The effect of color and self-view priming in persuasive communications

Published on May 1, 2019in Journal of Business Research
· DOI :10.1016/J.JBUSRES.2019.01.022
Ioannis Kareklas10
Estimated H-index: 10
(SUNY: State University of New York System),
Darrel D. Muehling31
Estimated H-index: 31
(WSU: Washington State University)
+ 0 AuthorsSkyler King3
Estimated H-index: 3
(Weber State University)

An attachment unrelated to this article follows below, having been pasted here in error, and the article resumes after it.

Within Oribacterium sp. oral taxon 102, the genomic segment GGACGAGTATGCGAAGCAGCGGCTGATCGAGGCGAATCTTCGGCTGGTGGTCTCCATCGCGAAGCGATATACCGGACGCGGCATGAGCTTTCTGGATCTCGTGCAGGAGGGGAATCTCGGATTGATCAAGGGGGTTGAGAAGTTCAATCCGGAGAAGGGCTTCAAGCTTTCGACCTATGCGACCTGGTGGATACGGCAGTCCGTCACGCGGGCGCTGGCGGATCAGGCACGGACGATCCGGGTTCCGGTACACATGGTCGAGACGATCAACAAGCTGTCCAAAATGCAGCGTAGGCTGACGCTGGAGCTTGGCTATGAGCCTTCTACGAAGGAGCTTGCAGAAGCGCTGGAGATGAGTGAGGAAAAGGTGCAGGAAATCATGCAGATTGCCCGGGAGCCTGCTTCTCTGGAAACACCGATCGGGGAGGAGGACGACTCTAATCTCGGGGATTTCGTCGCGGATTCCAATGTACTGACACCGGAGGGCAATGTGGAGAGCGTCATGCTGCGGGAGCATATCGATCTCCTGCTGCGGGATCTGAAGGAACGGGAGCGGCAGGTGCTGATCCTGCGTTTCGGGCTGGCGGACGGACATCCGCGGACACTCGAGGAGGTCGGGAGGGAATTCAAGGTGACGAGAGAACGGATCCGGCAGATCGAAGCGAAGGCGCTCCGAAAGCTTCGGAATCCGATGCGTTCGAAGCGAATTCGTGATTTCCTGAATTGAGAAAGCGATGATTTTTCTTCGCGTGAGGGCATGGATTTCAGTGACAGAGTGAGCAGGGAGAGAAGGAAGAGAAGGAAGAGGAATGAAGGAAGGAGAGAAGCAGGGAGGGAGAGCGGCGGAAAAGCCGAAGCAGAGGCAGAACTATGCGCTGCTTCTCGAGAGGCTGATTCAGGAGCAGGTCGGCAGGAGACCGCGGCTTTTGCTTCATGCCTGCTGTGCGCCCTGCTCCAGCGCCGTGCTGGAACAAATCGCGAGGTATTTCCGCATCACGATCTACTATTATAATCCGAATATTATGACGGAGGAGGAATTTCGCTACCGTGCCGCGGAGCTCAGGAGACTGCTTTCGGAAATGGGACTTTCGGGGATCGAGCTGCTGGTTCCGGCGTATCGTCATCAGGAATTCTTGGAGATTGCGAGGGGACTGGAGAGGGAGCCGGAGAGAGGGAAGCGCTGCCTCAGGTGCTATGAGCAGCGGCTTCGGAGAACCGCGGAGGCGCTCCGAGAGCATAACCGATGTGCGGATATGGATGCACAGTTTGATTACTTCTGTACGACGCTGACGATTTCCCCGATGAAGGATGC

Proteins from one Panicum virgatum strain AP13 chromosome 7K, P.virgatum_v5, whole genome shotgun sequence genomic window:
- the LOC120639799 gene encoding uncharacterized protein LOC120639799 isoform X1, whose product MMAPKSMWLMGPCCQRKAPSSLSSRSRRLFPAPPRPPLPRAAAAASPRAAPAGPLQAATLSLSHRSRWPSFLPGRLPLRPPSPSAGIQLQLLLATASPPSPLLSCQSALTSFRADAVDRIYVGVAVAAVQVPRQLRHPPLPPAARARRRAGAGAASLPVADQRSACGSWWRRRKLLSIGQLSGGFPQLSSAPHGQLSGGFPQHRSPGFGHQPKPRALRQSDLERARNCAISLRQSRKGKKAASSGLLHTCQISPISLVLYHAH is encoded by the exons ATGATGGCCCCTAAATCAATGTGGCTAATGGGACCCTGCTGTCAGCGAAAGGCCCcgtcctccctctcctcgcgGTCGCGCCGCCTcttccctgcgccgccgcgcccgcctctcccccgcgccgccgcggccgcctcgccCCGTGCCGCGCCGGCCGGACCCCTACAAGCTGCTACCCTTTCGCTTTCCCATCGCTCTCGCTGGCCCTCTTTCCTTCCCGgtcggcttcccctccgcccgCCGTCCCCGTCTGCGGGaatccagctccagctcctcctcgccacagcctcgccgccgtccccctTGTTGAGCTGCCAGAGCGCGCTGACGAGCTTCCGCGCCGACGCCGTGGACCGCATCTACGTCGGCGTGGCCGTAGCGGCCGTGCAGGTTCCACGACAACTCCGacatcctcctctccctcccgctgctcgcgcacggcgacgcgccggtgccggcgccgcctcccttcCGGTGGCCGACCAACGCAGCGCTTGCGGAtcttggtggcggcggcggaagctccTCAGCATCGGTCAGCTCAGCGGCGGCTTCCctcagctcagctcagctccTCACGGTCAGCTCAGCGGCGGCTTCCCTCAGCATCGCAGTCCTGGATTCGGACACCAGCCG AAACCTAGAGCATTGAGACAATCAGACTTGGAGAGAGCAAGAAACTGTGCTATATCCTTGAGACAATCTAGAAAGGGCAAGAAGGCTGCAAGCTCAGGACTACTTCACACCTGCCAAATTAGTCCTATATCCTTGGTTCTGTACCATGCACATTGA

Abstract We examine how the associative properties of the color red relate to an independent self-view, and their impact on advertising message processing and persuasion. In study 1, using explicit measures, we demonstrate that red is associated with independence-focused words. In study 2, employing an Implicit Association Test, we further examine the congruence of independence and red, and observe an identical pattern of results. In study 3, we test these findings in a social marketing context (diabetes testing). We find that participants' behavioral intentions to comply with an advertisement's advocated position are enhanced when red ad backgrounds are matched with an independent self-construal prime. In study 4, these findings are replicated in a more typical consumer behavior context (restaurant patronage), and indicate that processing fluency and perceived ad believability are mediators of the observed effects on participants' behavioral intentions. We conclude by discussing the practical and theoretical implications of our work.
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